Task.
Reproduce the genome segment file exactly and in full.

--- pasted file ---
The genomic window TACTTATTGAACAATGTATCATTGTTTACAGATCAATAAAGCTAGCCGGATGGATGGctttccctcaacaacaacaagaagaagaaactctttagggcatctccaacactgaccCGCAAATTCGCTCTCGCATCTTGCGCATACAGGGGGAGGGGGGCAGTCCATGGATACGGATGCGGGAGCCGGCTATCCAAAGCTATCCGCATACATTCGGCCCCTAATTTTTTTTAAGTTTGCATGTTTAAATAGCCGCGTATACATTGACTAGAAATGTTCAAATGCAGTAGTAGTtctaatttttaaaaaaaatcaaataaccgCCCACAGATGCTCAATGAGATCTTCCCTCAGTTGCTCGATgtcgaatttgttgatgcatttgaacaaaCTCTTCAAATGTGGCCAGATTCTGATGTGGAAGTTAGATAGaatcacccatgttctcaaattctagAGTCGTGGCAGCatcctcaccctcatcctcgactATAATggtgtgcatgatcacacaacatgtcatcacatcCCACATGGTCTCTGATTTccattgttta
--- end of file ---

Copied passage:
The genomic window TACTTATTGAACAATGTATCATTGTTTACAGATCAATAAAGCTAGCCGGATGGATGGctttccctcaacaacaacaagaagaagaaactctttagggcatctccaacactgaccCGCAAATTCGCTCTCGCATCTTGCGCATACAGGGGGAGGGGGGCAGTCCATGGATACGGATGCGGGAGCCGGCTATCCAAAGCTATCCGCATACATTCGGCCCCTAATTTTTTTTAAGTTTGCATGTTTAAATAGCCGCGTATACATTGACTAGAAATGTTCAAATGCAGTAGTAGTtctaatttttaaaaaaaatcaaataaccgCCCACAGATGCTCAATGAGATCTTCCCTCAGTTGCTCGATgtcgaatttgttgatgcatttgaacaaaCTCTTCAAATGTGGCCAGATTCTGATGTGGAAGTTAGATAGaatcacccatgttctcaaattctagAGTCGTGGCAGCatcctcaccctcatcctcgactATAATggtgtgcatgatcacacaacatgtcatcacatcCCACATGGTCTCTGATTTccattgttta